Thursday, March 1, 2012

THE PSALMS




As you read the Psalms, what is the one thing that is a constant throughout this amazing collection of songs?

Here it is! God is sovereign! The central focus of the entire collection of songs (all one-hundred and fifty) of them is that God is supreme---the drama, the narrative, the script is all about God.

God is viewed as out-side of ourselves---it is God who is acknowledged as the one who can help us, deliver us, save us, and restore us to Himself.

Christian friend---take the time to reorient your spiritual life and make God's rule and sovereignty the one thing that you desire and pursue.

 This pursuit proves to be so difficult since our churches have turned Christianity up-side down---Christianity has become all about US, our NEEDS, our FULFILLMENT, and our reaching our full POTENTIAL---see the teachings of Joel Osteen et al.



Two dangers that I see in our church today:

1. The danger of the old heresy of Gnosticism---Let me quote from Michael Horton's book a "Christless Christianity."

 Gnosticism identified God with the inner self, but [Biblical] Christianity has focused all of its resources on God outside of us, who creates, rules, judges, and saves us in our complete personal and corporate existence. It stands to reason that in the Gnostic scheme the inner self could stand above (even over against) not only the external church but its external ministry of preaching and sacrament, discipline, and order, catechesis and communion. After all, it is not the public, historical, visible, and messy world that concerns the Gnostics but the private, spiritual, invisible, and manageable world of the inner spirit (p. 186).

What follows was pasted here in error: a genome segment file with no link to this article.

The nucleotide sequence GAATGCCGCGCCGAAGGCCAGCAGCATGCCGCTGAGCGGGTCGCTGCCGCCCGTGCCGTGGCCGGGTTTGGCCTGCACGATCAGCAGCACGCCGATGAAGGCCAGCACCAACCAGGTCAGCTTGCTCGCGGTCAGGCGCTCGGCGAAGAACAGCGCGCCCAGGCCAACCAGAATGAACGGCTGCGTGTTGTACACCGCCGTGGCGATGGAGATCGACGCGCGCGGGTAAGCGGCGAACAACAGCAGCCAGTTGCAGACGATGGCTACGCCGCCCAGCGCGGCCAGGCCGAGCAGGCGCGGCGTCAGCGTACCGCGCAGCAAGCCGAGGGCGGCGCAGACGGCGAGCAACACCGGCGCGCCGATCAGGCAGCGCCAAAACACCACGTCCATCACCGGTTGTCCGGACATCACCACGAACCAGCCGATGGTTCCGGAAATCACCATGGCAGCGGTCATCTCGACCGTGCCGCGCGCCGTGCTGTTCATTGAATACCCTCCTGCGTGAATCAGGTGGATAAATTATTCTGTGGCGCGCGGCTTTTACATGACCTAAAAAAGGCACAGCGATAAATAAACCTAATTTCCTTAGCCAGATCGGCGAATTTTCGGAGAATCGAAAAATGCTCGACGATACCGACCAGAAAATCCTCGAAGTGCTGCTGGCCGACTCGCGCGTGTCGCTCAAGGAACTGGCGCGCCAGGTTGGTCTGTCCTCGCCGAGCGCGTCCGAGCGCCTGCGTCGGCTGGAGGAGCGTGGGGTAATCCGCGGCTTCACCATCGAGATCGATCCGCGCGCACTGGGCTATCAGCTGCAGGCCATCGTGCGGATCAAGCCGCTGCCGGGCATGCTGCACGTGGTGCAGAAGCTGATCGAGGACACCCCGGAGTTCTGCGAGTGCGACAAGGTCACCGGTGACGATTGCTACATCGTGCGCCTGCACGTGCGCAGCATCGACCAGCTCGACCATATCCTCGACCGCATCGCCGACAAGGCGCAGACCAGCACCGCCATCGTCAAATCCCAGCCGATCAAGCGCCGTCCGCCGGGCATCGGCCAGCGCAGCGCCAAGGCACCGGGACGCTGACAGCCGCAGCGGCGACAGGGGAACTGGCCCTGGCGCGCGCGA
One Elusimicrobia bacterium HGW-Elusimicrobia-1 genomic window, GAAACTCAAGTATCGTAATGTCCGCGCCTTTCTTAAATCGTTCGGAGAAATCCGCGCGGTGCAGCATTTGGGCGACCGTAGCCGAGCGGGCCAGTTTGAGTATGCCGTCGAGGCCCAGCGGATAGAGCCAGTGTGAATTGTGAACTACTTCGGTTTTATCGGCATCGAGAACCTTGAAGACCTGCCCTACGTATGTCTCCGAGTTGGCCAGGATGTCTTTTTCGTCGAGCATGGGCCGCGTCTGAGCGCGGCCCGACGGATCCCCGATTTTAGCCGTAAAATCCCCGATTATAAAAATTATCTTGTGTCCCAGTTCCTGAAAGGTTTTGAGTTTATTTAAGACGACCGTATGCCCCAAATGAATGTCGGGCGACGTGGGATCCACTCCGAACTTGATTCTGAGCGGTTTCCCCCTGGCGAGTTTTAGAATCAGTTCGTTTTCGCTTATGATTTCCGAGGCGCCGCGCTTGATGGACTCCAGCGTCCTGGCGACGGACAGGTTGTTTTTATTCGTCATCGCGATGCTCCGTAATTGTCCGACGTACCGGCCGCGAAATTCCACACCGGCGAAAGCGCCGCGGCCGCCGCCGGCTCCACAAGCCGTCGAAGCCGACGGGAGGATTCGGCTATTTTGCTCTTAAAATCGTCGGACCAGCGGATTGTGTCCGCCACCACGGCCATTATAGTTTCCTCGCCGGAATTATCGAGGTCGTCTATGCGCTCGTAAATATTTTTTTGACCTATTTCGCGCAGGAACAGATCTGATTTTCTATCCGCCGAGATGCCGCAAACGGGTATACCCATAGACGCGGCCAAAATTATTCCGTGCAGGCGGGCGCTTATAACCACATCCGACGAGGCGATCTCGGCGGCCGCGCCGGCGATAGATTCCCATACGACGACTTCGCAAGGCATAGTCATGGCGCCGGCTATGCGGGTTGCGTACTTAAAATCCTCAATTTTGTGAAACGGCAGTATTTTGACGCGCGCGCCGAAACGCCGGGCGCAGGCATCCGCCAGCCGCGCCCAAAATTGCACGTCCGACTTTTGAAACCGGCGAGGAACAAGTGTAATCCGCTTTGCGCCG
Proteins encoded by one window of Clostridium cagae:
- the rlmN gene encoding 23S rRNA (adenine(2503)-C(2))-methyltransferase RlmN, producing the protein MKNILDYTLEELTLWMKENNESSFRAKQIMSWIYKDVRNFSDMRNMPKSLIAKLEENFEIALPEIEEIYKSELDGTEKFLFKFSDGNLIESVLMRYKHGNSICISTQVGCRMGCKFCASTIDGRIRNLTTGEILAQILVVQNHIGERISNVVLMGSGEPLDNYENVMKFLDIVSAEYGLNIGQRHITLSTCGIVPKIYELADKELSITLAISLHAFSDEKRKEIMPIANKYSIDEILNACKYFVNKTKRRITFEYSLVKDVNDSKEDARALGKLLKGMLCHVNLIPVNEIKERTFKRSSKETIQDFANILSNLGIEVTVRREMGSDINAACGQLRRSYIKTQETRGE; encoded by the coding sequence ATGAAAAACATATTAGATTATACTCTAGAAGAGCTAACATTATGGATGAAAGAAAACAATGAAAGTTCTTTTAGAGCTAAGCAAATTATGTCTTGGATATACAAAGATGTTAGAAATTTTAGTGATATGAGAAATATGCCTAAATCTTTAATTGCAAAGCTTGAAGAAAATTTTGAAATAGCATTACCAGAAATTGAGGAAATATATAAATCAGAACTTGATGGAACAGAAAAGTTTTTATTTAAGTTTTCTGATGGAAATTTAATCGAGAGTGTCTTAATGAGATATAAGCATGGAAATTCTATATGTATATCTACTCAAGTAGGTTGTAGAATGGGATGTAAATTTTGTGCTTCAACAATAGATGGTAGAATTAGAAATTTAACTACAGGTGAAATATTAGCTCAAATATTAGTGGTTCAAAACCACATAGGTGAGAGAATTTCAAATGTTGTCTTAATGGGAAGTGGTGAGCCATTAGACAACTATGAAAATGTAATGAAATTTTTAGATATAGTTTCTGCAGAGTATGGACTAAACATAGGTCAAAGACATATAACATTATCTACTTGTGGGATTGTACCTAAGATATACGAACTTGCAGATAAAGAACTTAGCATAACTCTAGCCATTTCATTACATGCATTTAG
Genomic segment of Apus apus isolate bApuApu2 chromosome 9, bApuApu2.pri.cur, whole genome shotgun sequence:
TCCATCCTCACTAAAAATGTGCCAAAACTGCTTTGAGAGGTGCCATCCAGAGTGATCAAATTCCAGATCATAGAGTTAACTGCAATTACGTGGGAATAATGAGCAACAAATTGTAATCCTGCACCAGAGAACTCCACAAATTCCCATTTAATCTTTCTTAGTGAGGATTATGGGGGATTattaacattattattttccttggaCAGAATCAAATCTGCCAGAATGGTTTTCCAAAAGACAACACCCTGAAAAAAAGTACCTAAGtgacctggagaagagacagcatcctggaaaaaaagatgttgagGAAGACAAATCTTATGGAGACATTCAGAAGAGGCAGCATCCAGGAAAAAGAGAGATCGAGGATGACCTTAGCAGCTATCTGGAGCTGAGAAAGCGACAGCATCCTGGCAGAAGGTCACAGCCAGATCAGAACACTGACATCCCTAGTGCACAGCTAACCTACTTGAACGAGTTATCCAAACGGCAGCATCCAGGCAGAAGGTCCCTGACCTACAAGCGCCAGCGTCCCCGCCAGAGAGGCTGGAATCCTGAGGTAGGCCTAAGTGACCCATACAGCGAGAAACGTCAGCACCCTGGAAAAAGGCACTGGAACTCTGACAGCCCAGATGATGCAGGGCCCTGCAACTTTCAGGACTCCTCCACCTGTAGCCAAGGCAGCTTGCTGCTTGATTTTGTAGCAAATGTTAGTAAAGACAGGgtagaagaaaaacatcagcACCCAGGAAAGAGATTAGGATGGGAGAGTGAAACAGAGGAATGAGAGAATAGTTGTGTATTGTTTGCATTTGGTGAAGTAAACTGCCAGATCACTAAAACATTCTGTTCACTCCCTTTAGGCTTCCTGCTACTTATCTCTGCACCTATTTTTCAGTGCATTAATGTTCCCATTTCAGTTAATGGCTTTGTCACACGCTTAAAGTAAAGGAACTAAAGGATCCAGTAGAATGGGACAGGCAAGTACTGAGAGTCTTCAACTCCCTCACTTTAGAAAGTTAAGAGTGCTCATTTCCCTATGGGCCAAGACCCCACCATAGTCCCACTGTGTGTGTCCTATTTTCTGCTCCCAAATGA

In summation, when we do not look to God as outside of ourselves we risk the danger of developing a spirituality that assimilates God to our own experiences, felt needs, and aspirations---remember the Jesus genie from a previous post.





2. The danger of the "doing church"--- Michael Horton defines the "doing church" as the church that creates the ethos that you come to church to "do something."


The preaching concentrates on principles and steps to live a better life, with a constant stream of exhortations: be more committed. Read your Bible more. Pray More. Witness more. Give more. Get involved in this cause or that movement to save the world.... [Most of the sheep] are malnourished because of a ministry defined by personal charisma and motivational skills rather than by knowledge and godliness, these same sheep are expected to be shepherds themselves (p. 190).


In summation, when the emphasis of the church is on doing and being busy etc, the church again takes away from our looking at God's work and grace; and the church creates a bunch of tired and worn out people. Remember what the Apostle Paul said to the Galatians who began their Christian lives in the Spirit---he admonishes them for turning back to using performance in order to be "right" with God.



Psalm 144: 3 ..."what is man that you regard him."


Father help us to look to you. Father help us to live in grace and in the rest that Your Son Jesus provided for us. Father help us to come to the gathering of Your people to worship You and receive Your life and grace through the means that You have provided. Father help  us to understand that we live in a driven, performance culture---help us not to allow ourselves to be measured by how busy we are in our churches-Amen           

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